I never thought twice and just blurted it out. “I love you.”
He grinned and said it right back to me, no hesitation whatsoever.
It almost makes me want to say it again, but I hold my tongue. At this point, I’m too afraid of rejection and just as fearful that perhaps this is all moving a little too fast.
“This is totally cool,” he agrees. “Just hanging with my girl, watching a scary movie, and eating myself sick on Snickers.”
I like that.
“What did Max end up doing tonight?” I ask as I snuggle into him, tucking my head up under his chin. His arms wrap tighter around me. We had invited Max to hang with us but he declined. We’ve actually been doing a lot with him lately. He and Hawke have become pretty close buds and he’s taken to working out with me and Max during our conditioning sessions. Max is killing it in the net so far this season, but he seems driven to be become better and better. I think the memory of missing last season due to an injury and then Ryker filling in and taking top spot is what’s fueling him.
Hawke gives a slight shrug to his shoulders. “No clue. Said he had plans, though.”
“Plans?” I say with surprise. Max is even more of a homebody than I am. As far as I know, the man trains, plays hockey, eats, and sleeps. That’s it. “Do you think he has a date?”
“Babe,” Hawke says with a dramatic drawl. “I’m a dude. He’s a dude. We don’t talk about stuff like that.”
“Yes, you do,” I argue as I tip my head back and tilt my face to once again look up at him because I know guys most certainly talk about stuff like that. They have to.
“Rest assured,” he says blandly. “We don’t. But even if we did, I wouldn’t tell you. That would be a violation of the bro code.”
Hmmm. That I don’t like. Seven years ago, when Hawke and I were together, there were no secrets between us. Well, at least not until that night. No bro code would stand in the way of him telling me something. His trust in me was absolute, and he would have shared any and all tidbits. He would have done so knowing I would keep secrets locked and secure.
The mere fact he’s throwing the bro code at me now tells me that no matter how great I think things are currently, there are still trust issues to mend. But now is not the time, so I change subjects.
I push up and out of Hawke’s embrace, murmuring, “Roll on your back.”
He cocks an eyebrow at me as he does as requested, and let me just tell you…this man has the perfect set of eyebrows over those piercing eyes. They can roll and arch in such a way to convey high intensity or the thickest amount of skepticism. Either way, it never prevents the brilliancy of his blue irises from lasering at me.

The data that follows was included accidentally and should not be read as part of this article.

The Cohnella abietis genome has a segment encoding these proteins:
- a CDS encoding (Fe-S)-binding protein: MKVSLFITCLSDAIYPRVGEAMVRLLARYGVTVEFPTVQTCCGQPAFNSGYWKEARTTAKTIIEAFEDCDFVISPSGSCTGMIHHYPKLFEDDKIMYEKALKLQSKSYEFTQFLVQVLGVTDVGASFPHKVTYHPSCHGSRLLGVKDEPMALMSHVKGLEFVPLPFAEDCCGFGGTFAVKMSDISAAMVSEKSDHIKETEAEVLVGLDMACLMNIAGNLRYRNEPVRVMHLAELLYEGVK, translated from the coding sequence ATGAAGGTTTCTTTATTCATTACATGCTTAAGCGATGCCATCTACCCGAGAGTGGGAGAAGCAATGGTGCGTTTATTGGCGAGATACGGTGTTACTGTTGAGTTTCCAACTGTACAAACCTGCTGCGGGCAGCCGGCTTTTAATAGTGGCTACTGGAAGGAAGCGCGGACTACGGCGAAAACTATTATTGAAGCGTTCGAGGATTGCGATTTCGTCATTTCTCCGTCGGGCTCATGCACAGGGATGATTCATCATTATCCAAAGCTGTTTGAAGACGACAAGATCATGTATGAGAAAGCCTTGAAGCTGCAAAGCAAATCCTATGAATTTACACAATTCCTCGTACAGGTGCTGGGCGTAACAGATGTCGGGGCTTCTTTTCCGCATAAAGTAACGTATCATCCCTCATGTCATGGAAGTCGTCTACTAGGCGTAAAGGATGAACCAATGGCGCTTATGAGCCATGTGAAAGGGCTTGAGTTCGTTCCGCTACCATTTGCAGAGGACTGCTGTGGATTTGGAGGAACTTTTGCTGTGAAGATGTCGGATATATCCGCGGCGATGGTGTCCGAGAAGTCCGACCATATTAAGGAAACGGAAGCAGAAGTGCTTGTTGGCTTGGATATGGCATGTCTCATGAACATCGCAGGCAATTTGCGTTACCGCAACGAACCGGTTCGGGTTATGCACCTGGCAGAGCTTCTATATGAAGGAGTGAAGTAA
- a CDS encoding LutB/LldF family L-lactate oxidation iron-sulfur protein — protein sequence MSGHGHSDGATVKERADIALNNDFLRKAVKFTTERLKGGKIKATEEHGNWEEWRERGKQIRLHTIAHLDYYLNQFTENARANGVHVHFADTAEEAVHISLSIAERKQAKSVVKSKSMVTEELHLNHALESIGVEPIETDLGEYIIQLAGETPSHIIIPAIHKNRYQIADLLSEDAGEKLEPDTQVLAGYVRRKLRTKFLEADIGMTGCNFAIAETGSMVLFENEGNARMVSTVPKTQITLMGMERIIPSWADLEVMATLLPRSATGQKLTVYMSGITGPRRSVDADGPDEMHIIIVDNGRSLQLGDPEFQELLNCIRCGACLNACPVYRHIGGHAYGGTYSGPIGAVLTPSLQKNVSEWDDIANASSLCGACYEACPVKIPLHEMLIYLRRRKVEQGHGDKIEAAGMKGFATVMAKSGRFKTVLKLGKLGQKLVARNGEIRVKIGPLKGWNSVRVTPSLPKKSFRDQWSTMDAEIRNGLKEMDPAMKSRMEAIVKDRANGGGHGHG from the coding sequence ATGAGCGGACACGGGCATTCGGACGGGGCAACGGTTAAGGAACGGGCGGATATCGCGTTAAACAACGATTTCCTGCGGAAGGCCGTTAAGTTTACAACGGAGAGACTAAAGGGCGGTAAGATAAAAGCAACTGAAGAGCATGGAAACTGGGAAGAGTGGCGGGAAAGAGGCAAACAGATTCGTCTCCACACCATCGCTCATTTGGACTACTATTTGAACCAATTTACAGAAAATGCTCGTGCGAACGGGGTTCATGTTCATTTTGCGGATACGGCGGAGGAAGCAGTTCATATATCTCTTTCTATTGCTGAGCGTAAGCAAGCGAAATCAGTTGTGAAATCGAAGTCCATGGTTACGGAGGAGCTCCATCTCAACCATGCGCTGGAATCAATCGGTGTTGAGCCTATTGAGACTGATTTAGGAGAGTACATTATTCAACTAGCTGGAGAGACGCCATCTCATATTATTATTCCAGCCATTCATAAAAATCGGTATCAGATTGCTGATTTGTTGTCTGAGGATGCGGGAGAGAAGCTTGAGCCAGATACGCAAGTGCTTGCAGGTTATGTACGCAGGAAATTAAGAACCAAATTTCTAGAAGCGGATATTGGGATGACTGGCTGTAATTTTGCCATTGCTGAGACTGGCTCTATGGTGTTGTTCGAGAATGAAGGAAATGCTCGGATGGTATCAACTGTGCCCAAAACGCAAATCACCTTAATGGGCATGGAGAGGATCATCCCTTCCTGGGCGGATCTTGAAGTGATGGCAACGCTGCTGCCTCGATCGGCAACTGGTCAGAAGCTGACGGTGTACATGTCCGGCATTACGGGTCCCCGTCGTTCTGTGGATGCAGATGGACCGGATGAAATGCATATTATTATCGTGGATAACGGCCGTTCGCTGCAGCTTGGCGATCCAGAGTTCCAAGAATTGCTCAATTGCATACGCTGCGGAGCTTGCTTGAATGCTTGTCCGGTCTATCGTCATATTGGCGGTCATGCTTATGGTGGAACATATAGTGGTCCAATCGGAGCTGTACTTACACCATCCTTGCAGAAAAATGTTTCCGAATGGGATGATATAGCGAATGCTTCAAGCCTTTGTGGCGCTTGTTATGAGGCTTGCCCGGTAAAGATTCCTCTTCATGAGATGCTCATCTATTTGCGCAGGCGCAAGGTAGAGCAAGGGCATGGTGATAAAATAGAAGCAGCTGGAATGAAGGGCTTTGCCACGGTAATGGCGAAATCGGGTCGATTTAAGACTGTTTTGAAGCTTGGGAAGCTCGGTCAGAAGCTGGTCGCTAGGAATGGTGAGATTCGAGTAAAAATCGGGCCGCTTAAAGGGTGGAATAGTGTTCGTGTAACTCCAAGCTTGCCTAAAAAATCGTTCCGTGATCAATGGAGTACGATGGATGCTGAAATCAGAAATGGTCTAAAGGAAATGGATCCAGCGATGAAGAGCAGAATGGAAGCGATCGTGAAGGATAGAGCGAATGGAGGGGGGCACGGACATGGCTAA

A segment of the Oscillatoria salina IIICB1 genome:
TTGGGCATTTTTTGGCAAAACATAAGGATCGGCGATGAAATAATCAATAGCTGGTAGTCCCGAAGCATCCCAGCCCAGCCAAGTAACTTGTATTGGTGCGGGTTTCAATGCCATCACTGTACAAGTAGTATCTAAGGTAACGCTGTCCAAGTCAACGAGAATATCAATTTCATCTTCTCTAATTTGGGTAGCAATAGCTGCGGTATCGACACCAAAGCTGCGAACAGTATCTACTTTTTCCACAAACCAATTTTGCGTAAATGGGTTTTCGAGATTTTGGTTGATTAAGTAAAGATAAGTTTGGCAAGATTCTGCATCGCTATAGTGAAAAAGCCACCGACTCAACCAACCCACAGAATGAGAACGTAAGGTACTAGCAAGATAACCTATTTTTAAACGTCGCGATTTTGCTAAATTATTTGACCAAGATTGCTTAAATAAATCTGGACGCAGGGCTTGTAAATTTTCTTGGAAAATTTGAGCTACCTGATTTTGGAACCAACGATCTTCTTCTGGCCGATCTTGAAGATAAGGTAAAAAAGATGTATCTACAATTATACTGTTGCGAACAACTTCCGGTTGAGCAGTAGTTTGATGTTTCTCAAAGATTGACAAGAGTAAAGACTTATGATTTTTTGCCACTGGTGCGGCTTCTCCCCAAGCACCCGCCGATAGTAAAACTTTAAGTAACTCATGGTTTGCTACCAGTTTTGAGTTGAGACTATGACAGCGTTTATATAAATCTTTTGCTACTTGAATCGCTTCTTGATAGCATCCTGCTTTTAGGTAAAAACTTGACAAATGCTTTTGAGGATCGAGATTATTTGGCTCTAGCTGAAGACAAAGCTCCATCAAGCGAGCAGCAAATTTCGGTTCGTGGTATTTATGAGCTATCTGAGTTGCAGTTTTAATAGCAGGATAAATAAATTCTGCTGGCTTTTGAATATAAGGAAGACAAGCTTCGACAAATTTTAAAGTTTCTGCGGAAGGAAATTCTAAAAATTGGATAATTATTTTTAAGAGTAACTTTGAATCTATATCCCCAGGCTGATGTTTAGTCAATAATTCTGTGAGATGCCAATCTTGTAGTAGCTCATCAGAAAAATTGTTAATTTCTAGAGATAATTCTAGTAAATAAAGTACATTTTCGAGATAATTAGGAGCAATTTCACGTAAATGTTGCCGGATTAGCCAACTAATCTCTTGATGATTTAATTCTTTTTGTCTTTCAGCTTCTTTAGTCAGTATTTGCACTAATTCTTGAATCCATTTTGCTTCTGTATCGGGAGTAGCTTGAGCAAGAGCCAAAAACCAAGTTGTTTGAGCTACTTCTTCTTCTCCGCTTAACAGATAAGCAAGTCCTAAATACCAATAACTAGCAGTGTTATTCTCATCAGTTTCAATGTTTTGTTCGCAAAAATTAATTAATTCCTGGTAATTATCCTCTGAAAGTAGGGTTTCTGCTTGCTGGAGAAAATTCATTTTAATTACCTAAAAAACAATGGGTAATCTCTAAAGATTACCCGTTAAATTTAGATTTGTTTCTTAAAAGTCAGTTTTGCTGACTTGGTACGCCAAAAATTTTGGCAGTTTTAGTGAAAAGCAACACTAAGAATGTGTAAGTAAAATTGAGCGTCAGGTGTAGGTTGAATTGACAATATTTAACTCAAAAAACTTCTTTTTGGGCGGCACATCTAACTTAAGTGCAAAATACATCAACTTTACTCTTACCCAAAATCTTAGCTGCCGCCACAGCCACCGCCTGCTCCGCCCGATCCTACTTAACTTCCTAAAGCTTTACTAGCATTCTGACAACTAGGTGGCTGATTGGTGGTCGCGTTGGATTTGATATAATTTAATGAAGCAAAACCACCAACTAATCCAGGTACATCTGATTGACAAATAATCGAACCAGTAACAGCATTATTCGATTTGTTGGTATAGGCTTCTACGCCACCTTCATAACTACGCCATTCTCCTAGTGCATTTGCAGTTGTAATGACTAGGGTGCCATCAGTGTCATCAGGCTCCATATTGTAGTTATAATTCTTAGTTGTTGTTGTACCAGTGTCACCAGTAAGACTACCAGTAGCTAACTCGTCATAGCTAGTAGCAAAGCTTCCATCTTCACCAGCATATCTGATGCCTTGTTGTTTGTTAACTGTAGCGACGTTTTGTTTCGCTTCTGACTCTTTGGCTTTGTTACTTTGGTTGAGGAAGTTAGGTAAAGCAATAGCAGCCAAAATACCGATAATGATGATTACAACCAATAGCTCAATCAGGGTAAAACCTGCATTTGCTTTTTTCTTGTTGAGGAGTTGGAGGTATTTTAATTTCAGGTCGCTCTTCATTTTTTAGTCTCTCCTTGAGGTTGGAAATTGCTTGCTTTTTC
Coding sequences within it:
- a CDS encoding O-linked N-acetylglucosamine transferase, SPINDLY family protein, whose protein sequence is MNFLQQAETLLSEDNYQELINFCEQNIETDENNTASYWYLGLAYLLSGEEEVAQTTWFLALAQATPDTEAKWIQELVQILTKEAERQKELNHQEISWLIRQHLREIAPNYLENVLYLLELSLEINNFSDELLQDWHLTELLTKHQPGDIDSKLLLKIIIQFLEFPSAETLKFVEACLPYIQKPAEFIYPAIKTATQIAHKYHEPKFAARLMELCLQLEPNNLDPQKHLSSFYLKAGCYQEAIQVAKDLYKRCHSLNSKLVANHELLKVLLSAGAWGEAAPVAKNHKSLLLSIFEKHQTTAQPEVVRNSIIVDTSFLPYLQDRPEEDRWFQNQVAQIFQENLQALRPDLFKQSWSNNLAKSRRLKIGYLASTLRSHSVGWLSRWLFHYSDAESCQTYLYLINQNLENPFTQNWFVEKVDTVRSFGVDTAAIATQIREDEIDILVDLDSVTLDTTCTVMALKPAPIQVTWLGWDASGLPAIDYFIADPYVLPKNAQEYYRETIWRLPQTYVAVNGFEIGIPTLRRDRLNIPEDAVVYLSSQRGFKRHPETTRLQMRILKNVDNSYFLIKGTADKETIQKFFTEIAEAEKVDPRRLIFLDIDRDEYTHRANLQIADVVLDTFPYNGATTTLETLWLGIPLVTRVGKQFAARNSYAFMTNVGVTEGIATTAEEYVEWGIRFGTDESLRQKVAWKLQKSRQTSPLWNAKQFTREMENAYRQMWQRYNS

Now that arch is merely in interest with a sensual tilt to his lips.
I let him down quickly. “Get that look off your face. We’re just talking.”
Throwing a leg over his hips, I straddle his lap so I can look down at him. His hands come up to rest on my thighs and he grins at me sexily, and for the briefest of moments, I think about giving in on my “no sex in the apartment while Dad is in residence” rule. But then Hawke pulls his hands back and tucks them behind his head, shooting me a wink. “What’s up?”
“Dad’s been doing really well,” I segue into something that has been weighing on my mind.
“It’s been great,” Hawke says, his eyes softening at me. “I think it’s all going to be okay.”
Now, that I’m not so sure of. We won’t know until the next MRI, which is week after next. That will be the one where they expect to see some shrinkage of the tumor, at least according to how prior cases have gone. It will be miraculous if that occurs, so I’m trying not to hinge all of my hopes on it. Still, I can’t help needing some feedback on my worries. “The next MRI—”
“Will show shrinkage,” Hawke butts in confidently.
I give him a smile of appreciation for his positivity and nod. “Yeah…I’m hoping beyond hope for that.”
“Then why does your voice sound all doom and gloom?” he asks, his hands now coming out from under his head and taking my hands. He laces his fingers with mine, lifts one hand to his mouth, and kisses the inside of my wrist.
Shaking my head in quick denial, I tell him, “I’m not doom and gloom. It’s just…if the tumor is shrinking and Dad is otherwise doing okay, then he won’t have another MRI after that for another three months. He wants to go back to Sydney, and my lease will be up here, as we only signed a six-month lease. It’s just…”
“You’re trying to figure out what to do?” he guesses accurately.
“I think I should go to Sydney with him, but…”
My voice trails off.
But I don’t want to leave you, Hawke.
But I don’t want to quit my job midseason.
But I’m not ready to lose what’s been regained.
“…But,” I continue as I let my gaze drop, “it brings about a whole set of new complications. I’d need to get a job, and move again. Any new job would have to be flexible so I could travel back to Duke with Dad if necessary. And what if he takes a turn for the worse? And we’ve given up our home here?”
“No one said you have to go back to Sydney with him,” Hawke says in a gently firm voice. “If your dad is doing good and doesn’t need care—which let’s face it, Vale, he really doesn’t at this point—then let him go back home and you stay here with the Cold Fury.”